A diversified multi-asset portfolio with low correlations helps to smoothen the investment journey when faced with adverse market conditions and tends to reduce jitters in a portfolio. In turn, this would induce investors to stay invested and reap the benefits when markets eventually bounce back. 

  3. Loss Aversion Bias
    : We all hate to lose money. But if you find that fear of loss crippling and clouding your decision-making, you may be suffering from loss aversion bias. Investors often feel more acutely the pain of loss than the pleasure they reap from gains. It's the idea that an investor would feel more upset about losing $100 which they own compared to the happiness they receive from making $100 in gains.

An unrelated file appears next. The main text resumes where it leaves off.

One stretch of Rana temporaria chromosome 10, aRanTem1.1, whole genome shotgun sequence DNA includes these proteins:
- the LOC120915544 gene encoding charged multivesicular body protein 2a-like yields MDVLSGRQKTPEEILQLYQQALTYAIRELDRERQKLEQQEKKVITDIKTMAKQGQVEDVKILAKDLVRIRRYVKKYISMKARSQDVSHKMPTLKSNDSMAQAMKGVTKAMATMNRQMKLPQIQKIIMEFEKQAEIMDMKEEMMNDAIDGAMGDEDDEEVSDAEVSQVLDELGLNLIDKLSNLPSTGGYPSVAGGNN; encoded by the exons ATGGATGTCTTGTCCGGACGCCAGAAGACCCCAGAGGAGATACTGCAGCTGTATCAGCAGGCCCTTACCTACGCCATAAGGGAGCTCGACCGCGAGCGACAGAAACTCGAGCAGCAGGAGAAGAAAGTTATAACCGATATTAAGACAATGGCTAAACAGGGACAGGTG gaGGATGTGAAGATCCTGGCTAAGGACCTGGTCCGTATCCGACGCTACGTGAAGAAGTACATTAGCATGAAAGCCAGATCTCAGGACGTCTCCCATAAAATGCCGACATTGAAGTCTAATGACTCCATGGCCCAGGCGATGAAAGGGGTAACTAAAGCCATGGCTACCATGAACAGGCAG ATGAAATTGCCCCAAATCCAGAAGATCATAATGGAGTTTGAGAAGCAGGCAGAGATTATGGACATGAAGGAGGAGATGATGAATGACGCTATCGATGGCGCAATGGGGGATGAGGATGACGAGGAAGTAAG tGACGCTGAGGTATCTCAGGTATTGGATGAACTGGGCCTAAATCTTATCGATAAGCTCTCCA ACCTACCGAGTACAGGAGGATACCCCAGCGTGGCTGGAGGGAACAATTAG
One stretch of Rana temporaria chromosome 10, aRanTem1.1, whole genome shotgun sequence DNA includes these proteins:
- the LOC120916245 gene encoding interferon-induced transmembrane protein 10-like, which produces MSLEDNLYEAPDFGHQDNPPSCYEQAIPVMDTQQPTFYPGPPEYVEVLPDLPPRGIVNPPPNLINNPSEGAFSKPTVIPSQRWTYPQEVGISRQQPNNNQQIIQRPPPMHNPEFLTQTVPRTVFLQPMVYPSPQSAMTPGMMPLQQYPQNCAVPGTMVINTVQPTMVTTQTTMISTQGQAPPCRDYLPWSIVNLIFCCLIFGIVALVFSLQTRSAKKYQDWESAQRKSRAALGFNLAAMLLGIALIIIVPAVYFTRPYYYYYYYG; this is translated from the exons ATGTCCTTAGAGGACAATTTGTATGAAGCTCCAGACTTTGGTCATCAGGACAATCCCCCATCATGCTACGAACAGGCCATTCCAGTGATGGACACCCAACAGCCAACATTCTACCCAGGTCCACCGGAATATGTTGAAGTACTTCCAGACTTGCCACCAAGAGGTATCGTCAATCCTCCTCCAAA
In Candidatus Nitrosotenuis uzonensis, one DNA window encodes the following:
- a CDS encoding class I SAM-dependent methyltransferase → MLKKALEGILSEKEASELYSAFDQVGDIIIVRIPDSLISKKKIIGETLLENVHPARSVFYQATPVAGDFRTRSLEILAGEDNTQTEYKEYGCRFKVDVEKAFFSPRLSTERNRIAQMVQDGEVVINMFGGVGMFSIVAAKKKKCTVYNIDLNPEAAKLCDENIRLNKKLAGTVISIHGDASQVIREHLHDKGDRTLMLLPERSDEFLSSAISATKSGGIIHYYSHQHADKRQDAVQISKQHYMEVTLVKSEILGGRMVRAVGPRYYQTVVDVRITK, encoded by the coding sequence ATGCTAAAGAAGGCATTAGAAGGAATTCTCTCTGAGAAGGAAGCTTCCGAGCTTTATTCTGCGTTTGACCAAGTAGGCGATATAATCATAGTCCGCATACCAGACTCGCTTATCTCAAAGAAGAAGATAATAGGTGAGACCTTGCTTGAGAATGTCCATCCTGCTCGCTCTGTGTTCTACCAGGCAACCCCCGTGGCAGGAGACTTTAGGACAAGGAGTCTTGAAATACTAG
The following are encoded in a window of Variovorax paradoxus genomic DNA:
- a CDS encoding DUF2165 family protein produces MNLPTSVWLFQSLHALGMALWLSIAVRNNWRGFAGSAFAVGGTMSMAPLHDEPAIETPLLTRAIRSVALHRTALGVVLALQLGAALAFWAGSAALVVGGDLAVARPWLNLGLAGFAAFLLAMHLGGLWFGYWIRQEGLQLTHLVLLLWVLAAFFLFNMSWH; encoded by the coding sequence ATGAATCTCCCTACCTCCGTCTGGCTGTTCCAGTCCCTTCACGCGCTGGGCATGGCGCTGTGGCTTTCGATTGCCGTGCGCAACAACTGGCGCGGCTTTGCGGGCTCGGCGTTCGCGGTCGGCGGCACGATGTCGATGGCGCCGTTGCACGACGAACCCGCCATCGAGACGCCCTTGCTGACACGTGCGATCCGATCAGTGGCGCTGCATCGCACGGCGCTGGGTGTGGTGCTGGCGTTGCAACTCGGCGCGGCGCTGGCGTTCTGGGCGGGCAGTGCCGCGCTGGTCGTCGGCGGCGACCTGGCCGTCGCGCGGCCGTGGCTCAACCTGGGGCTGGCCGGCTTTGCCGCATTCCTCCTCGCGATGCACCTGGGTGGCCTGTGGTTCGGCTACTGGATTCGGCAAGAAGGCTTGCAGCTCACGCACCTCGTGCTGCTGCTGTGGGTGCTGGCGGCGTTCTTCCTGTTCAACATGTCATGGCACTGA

Why are we so afraid of loss? It's an emotive response that is typically hard-wired into someone's psyche. It's why we feel more disappointed about our setbacks than the progress we make. In markets, this is manifested through behaviours of extreme risk-avoidance such as investing in only low-risk, low-return investments and selling immediately at the first sign of headwind. 

    This behaviour is counterproductive to investors' financial goals by not fully utilising their capacity for risk and financial resources. Reacting to every market downturn would also cause investors to materialise losses in their portfolio, forcing them to play catch-up again when markets recover. 

    Remedy: Investors' memories are by nature short-term and most of the time we only remember the bad parts. Try and adopt a more holistic approach when looking at your portfolio. If you are feeling jittery about markets, consider rebalancing your portfolio to its target asset allocation or locking-in gains to raise some cash.